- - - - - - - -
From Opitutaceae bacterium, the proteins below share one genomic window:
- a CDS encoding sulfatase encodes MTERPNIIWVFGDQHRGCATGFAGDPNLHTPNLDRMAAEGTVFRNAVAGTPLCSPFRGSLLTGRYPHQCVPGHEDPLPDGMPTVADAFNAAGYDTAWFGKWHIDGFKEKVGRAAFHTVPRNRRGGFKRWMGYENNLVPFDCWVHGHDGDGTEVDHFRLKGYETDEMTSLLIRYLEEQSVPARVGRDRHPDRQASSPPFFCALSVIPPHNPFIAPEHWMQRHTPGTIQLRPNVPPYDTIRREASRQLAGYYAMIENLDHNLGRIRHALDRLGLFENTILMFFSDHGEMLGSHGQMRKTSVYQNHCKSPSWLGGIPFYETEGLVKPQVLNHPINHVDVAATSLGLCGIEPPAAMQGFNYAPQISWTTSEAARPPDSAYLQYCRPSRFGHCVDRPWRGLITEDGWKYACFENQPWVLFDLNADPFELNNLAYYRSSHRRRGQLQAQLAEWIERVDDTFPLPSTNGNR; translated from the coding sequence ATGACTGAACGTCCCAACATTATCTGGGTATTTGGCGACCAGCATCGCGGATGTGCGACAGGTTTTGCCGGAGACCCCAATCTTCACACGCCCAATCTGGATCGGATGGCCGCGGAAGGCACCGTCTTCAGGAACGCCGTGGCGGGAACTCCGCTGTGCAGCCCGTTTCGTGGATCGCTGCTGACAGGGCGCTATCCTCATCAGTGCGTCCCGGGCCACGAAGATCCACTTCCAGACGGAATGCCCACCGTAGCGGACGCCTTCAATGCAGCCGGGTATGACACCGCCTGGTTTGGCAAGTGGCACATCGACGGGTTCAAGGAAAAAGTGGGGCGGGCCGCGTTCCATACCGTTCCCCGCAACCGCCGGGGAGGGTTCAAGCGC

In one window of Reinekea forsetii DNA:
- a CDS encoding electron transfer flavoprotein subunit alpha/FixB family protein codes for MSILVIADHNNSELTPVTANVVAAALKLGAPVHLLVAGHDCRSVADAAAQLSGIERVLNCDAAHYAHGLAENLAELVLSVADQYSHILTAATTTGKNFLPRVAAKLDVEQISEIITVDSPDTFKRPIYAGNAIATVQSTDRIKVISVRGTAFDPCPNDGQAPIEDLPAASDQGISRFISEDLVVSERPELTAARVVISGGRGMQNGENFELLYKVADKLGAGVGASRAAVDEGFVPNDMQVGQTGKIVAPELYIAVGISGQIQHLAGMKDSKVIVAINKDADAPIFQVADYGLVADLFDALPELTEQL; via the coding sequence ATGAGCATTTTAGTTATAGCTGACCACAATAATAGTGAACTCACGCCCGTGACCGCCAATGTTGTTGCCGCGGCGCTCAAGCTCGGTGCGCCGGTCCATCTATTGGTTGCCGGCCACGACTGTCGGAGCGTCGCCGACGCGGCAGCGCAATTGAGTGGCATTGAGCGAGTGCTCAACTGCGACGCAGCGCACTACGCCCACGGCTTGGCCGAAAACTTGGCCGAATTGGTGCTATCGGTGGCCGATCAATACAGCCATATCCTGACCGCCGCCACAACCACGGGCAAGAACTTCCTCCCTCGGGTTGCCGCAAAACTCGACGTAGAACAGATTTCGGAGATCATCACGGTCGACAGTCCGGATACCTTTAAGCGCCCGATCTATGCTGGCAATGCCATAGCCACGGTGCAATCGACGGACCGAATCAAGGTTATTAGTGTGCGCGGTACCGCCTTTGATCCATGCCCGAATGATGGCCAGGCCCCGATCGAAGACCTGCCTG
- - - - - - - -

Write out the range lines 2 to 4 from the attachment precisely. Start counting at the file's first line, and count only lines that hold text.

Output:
- a CDS encoding sulfatase encodes MTERPNIIWVFGDQHRGCATGFAGDPNLHTPNLDRMAAEGTVFRNAVAGTPLCSPFRGSLLTGRYPHQCVPGHEDPLPDGMPTVADAFNAAGYDTAWFGKWHIDGFKEKVGRAAFHTVPRNRRGGFKRWMGYENNLVPFDCWVHGHDGDGTEVDHFRLKGYETDEMTSLLIRYLEEQSVPARVGRDRHPDRQASSPPFFCALSVIPPHNPFIAPEHWMQRHTPGTIQLRPNVPPYDTIRREASRQLAGYYAMIENLDHNLGRIRHALDRLGLFENTILMFFSDHGEMLGSHGQMRKTSVYQNHCKSPSWLGGIPFYETEGLVKPQVLNHPINHVDVAATSLGLCGIEPPAAMQGFNYAPQISWTTSEAARPPDSAYLQYCRPSRFGHCVDRPWRGLITEDGWKYACFENQPWVLFDLNADPFELNNLAYYRSSHRRRGQLQAQLAEWIERVDDTFPLPSTNGNR; translated from the coding sequence ATGACTGAACGTCCCAACATTATCTGGGTATTTGGCGACCAGCATCGCGGATGTGCGACAGGTTTTGCCGGAGACCCCAATCTTCACACGCCCAATCTGGATCGGATGGCCGCGGAAGGCACCGTCTTCAGGAACGCCGTGGCGGGAACTCCGCTGTGCAGCCCGTTTCGTGGATCGCTGCTGACAGGGCGCTATCCTCATCAGTGCGTCCCGGGCCACGAAGATCCACTTCCAGACGGAATGCCCACCGTAGCGGACGCCTTCAATGCAGCCGGGTATGACACCGCCTGGTTTGGCAAGTGGCACATCGACGGGTTCAAGGAAAAAGTGGGGCGGGCCGCGTTCCATACCGTTCCCCGCAACCGCCGGGGAGGGTTCAAGCGC

In one window of Reinekea forsetii DNA:
- a CDS encoding electron transfer flavoprotein subunit alpha/FixB family protein codes for MSILVIADHNNSELTPVTANVVAAALKLGAPVHLLVAGHDCRSVADAAAQLSGIERVLNCDAAHYAHGLAENLAELVLSVADQYSHILTAATTTGKNFLPRVAAKLDVEQISEIITVDSPDTFKRPIYAGNAIATVQSTDRIKVISVRGTAFDPCPNDGQAPIEDLPAASDQGISRFISEDLVVSERPELTAARVVISGGRGMQNGENFELLYKVADKLGAGVGASRAAVDEGFVPNDMQVGQTGKIVAPELYIAVGISGQIQHLAGMKDSKVIVAINKDADAPIFQVADYGLVADLFDALPELTEQL; via the coding sequence ATGAGCATTTTAGTTATAGCTGACCACAATAATAGTGAACTCACGCCCGTGACCGCCAATGTTGTTGCCGCGGCGCTCAAGCTCGGTGCGCCGGTCCATCTATTGGTTGCCGGCCACGACTGTCGGAGCGTCGCCGACGCGGCAGCGCAATTGAGTGGCATTGAGCGAGTGCTCAACTGCGACGCAGCGCACTACGCCCACGGCTTGGCCGAAAACTTGGCCGAATTGGTGCTATCGGTGGCCGATCAATACAGCCATATCCTGACCGCCGCCACAACCACGGGCAAGAACTTCCTCCCTCGGGTTGCCGCAAAACTCGACGTAGAACAGATTTCGGAGATCATCACGGTCGACAGTCCGGATACCTTTAAGCGCCCGATCTATGCTGGCAATGCCATAGCCACGGTGCAATCGACGGACCGAATCAAGGTTATTAGTGTGCGCGGTACCGCCTTTGATCCATGCCCGAATGATGGCCAGGCCCCGATCGAAGACCTGCCTG